Temp Workers Right to Know Law
The people of Massachusetts urgently need decent jobs. A growing crop of temporary agencies are creating an underground economy that’s hurting hard-working employers, exploiting workers and stealing desperately needed tax revenue from the state’s coffers.
- In 2012, the US Department of Labor cited a staffing agency for failure to pay over $1.3 million in minimum wage and overtime payments to nearly 500 Massachusetts workers, employed at over 34 restaurants and one granite company.
- In 2010, the FBI charged owners of a Stoughton temp agency with paying their workers only in cash, avoiding over $7 million in taxes and hundreds of thousands in workers’ comp. premiums. This was the 2nd largest fraud case in the nation that year.
- In 2009, a Worcester temp agency owner was indicted on 66 counts of violating wage and hour laws, committing insurance and tax fraud, and failing to disclose over $11 million in cash wages to avoid workers’ comp, unemployment and corporate excise taxes.
These examples are just the tip of the iceberg. Focus groups conducted by non-profits MassCOSH and Chelsea Collaborative revealed that temp agencies often send workers to dangerous jobs, provide little or no information about the job, and expose workers to wage and safety violations. Without a paper trail, workers have no ability to pursue their legal rights.
The Solution and a victory for Massachusetts
A Temporary Worker’s Right to Know Act, signed into law on August 6, 2012, is a win, win, win:
For Workers: The bill requires temp agencies to provide written notice of key details of job assignments for non-professional temp workers (professional workers are exempt), such as the name of the agency, the worksite employer, the type of work to be done, anticipated wages, the right to workers comp, and how to reach the Department of Labor Standards (DLS).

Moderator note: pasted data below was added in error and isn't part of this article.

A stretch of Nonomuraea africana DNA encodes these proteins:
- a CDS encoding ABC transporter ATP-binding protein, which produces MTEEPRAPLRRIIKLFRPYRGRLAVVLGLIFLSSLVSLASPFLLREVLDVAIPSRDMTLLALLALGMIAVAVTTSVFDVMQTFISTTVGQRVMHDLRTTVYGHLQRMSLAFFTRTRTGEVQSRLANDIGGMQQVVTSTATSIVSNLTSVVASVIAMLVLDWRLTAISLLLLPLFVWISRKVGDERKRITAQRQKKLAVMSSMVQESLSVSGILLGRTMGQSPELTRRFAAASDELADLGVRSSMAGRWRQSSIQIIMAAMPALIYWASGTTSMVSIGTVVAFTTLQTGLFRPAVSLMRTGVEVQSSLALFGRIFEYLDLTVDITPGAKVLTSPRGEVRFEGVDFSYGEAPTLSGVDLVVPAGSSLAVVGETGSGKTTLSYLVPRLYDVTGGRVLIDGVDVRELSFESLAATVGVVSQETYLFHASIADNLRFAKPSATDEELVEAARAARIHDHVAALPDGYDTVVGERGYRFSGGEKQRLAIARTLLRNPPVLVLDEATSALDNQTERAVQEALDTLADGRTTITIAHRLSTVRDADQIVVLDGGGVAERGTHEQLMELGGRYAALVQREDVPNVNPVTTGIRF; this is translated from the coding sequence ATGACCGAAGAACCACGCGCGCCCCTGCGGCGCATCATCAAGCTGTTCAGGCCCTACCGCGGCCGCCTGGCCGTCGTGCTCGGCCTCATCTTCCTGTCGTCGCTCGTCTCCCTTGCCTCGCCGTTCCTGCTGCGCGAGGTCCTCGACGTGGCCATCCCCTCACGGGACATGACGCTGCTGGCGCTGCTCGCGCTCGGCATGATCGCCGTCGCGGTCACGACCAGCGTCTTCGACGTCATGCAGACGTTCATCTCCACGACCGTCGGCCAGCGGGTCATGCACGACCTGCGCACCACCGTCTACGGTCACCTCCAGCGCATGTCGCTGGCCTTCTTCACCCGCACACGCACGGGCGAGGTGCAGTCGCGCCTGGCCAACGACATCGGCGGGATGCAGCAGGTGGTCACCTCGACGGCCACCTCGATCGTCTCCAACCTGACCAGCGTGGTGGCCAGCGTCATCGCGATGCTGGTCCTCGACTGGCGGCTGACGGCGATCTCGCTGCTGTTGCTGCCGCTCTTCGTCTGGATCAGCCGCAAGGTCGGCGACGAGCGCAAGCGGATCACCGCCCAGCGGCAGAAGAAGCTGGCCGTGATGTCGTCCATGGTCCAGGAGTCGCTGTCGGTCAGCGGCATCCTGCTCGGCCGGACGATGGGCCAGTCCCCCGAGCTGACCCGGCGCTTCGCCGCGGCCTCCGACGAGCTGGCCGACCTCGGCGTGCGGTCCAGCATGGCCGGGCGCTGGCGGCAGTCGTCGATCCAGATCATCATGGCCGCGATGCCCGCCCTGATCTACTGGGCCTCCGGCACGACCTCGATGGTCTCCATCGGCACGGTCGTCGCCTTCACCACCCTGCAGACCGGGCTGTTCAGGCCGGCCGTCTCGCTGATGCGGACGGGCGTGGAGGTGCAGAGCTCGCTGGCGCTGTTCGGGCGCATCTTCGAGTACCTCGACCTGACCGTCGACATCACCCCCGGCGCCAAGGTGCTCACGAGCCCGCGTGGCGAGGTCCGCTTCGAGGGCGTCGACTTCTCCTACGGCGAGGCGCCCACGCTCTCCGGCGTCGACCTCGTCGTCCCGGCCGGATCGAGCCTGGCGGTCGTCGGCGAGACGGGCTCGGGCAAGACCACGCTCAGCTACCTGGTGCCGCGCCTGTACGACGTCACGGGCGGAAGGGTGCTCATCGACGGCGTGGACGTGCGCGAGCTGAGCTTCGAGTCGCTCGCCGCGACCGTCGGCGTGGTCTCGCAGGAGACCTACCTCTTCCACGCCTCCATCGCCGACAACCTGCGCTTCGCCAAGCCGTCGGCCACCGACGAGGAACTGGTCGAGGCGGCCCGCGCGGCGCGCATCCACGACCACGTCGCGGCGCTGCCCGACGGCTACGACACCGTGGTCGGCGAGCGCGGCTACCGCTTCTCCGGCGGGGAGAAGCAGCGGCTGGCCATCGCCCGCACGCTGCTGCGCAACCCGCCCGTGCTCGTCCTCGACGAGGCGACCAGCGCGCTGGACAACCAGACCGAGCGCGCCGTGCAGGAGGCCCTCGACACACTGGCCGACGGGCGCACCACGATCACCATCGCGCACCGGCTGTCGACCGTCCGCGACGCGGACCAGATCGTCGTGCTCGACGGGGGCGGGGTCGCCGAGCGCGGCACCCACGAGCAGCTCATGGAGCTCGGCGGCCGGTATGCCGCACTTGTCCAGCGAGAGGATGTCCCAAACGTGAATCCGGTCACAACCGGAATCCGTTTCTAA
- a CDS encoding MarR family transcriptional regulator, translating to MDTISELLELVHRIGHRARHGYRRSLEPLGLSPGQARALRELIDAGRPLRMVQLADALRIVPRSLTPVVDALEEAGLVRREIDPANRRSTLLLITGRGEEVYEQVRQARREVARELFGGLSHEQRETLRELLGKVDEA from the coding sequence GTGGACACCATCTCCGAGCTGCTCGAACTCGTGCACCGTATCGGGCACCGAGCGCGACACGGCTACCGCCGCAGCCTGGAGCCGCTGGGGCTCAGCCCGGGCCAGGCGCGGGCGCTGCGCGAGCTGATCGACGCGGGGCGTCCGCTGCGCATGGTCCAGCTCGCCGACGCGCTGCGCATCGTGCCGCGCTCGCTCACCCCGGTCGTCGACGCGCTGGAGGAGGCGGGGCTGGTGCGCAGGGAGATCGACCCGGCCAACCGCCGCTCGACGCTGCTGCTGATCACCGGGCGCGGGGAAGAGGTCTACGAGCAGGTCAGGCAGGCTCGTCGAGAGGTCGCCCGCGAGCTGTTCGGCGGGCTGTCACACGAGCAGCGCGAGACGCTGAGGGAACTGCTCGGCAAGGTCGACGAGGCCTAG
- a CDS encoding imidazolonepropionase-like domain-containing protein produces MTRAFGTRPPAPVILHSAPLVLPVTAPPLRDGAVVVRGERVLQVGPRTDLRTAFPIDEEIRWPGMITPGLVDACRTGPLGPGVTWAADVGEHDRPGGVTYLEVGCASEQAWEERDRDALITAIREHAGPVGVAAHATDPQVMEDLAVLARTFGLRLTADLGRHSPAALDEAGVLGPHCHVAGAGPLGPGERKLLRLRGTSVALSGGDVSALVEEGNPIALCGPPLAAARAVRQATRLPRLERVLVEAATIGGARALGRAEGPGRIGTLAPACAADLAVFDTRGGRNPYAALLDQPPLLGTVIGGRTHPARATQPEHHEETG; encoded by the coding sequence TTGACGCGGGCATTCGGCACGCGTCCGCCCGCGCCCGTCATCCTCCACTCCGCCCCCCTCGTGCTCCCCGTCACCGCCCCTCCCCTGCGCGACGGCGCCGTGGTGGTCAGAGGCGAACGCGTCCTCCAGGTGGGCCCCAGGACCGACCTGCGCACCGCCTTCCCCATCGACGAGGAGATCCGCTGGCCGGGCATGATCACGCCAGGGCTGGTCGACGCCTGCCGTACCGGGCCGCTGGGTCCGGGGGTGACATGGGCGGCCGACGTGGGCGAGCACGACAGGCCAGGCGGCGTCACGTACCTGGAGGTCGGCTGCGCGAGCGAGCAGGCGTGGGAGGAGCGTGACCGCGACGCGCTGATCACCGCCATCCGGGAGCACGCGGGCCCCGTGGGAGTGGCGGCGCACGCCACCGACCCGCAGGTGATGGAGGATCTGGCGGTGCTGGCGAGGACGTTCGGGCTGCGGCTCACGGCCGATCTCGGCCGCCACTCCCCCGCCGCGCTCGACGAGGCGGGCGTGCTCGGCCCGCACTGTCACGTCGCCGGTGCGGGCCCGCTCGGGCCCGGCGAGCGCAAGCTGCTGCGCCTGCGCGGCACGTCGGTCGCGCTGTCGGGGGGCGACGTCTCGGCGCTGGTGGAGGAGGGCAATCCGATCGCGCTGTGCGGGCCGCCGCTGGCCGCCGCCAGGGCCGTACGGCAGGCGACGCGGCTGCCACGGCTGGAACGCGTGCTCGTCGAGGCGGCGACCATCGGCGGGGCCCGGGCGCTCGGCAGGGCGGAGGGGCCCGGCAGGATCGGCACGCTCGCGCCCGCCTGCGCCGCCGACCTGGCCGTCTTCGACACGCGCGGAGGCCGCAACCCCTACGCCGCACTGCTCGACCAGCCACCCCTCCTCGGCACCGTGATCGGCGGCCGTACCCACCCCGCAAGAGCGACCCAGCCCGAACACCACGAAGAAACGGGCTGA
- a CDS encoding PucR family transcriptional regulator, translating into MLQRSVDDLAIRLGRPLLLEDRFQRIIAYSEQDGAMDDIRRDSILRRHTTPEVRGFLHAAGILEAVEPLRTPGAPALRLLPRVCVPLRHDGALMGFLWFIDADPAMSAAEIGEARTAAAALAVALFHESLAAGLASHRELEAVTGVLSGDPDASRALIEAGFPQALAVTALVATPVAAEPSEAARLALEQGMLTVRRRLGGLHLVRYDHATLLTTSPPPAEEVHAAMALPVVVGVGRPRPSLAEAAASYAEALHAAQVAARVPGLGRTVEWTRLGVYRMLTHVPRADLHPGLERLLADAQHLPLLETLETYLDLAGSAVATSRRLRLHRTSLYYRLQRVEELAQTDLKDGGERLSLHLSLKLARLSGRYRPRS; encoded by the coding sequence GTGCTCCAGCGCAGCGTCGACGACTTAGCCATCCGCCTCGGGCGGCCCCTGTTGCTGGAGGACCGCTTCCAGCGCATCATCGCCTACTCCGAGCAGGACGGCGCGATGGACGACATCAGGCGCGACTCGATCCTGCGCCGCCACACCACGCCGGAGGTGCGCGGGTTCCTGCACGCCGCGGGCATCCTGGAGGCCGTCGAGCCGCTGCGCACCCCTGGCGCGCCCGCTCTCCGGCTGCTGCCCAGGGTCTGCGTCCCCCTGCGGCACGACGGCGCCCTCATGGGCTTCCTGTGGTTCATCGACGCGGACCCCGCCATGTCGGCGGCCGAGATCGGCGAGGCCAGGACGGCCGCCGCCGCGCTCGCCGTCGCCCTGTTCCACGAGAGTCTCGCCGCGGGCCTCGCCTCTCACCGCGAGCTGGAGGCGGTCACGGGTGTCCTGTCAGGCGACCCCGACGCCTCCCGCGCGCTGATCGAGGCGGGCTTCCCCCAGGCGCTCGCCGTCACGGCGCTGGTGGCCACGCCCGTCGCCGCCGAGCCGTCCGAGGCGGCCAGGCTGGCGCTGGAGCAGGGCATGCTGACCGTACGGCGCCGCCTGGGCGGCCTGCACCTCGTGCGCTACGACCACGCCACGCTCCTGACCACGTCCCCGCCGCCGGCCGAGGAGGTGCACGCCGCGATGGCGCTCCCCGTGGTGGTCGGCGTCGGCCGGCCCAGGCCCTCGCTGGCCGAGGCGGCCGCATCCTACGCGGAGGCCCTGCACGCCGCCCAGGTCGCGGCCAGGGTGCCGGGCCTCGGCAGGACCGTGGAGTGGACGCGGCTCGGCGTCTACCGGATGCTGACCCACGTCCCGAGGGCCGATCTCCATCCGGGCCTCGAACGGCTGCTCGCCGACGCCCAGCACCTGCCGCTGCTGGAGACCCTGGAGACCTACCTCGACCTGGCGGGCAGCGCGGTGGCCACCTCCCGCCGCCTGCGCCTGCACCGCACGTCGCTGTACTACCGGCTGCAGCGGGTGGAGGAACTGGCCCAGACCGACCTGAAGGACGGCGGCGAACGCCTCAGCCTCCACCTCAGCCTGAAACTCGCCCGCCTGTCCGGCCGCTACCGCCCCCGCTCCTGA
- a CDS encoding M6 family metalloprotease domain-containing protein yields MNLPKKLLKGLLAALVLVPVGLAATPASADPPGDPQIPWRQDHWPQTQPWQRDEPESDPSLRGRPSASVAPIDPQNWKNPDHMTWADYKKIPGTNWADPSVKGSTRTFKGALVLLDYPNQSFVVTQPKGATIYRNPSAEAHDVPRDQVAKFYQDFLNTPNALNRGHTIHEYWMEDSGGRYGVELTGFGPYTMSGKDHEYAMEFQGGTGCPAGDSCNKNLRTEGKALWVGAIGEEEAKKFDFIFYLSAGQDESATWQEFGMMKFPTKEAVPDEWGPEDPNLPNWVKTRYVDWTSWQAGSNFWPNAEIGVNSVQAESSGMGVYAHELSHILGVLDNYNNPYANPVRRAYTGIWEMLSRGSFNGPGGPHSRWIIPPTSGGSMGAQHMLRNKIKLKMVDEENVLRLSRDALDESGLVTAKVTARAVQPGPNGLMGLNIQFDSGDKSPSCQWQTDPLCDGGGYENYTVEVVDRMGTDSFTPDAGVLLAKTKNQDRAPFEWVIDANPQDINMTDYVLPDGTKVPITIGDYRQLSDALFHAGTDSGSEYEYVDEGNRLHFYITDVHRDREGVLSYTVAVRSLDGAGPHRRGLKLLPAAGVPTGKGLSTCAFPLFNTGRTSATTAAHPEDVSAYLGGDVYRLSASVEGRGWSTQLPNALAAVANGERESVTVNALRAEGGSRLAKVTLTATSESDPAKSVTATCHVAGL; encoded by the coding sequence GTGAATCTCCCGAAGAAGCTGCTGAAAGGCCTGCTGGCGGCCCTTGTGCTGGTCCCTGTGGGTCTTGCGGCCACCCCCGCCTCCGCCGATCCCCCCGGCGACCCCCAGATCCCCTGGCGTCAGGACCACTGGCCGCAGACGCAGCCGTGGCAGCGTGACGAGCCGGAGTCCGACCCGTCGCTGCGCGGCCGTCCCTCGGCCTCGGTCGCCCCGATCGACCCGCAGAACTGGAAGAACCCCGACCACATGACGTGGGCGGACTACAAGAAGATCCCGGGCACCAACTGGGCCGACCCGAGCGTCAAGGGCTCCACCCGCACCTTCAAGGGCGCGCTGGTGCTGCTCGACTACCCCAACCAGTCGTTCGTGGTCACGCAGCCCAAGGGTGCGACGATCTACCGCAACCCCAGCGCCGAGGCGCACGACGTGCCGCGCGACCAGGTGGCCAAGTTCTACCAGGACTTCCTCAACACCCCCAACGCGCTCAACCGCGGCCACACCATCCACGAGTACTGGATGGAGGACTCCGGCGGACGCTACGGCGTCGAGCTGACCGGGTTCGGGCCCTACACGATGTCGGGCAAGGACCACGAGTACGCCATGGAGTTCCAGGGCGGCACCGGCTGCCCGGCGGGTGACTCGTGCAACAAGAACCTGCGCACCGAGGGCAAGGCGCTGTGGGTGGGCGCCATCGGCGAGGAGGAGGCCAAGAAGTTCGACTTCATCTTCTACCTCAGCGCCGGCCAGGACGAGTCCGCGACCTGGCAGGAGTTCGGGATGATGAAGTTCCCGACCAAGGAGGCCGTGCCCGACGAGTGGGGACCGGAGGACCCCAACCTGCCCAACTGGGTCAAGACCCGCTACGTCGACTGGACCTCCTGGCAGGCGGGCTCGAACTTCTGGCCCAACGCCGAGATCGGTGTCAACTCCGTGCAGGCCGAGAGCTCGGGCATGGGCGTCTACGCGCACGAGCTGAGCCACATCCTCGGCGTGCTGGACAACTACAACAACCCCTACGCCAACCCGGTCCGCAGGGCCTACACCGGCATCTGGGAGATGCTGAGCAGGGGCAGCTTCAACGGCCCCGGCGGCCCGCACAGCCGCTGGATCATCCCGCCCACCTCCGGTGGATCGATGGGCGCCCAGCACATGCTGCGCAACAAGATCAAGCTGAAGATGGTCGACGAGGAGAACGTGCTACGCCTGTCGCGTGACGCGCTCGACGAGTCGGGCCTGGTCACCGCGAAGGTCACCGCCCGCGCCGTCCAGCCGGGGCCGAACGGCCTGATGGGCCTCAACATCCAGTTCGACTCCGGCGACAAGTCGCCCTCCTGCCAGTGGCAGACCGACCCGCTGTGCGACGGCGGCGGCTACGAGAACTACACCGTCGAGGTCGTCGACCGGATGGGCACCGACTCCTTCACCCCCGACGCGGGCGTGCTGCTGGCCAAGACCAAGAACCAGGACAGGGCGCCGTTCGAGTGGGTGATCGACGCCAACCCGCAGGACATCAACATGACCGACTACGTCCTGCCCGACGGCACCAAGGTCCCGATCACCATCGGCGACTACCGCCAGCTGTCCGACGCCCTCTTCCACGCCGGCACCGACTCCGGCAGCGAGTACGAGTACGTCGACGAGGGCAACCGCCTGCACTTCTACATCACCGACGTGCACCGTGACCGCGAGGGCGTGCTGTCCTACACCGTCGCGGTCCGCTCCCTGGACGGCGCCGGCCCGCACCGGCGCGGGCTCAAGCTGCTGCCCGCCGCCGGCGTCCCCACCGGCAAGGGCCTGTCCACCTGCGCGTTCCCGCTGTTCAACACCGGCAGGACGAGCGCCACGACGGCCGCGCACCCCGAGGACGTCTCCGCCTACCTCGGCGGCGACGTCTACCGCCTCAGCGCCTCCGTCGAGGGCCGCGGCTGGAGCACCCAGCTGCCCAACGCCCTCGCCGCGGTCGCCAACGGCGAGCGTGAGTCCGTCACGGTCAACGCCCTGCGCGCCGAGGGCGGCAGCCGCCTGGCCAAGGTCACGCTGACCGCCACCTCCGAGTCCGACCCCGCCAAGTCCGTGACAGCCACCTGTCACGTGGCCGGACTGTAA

For Businesses: Temp agencies that play by the rules and treat their workers fairly are undercut by temp agencies who abuse their workers and make a profit from fees charged to temp workers. The bill awards “best practices” by outlawing illegal and unfair conduct. It puts information in the hands of temp workers so that they know which agencies are fair-dealing and takes dishonest practices out of competition.
For the Commonwealth: Providing workers with key workplace information and how to get help while providing temp agencies with clear guidelines on their responsibilities will bring temp agencies out of the shadows, reduce the number of complaints that the Attorney General’s office must address, and allow both the Attorney General’s office and DLS to focus on bad agencies. Greater temp agency compliance will also increase state revenues.
A better future
With the law going into effect on January 31, 2013, MassCOSH and our REAL (Reform Employment Agency Law) Coalition partners will work together to ensure that temporary workers and employers are well informed about the law. As a member of the Immigrant Worker Center Collaborative, we will collaborate with other worker centers to ensure that temp workers can defend their rights under the law. Finally, we will work with the state’s Department of Labor Standards, as they establish regulations and implement enforcement.
To get involved with this effort or learn more, contact Marcy Goldstein-Gelb at email@example.com or 617-825-7233 x15.
Reports on the Temp Industry: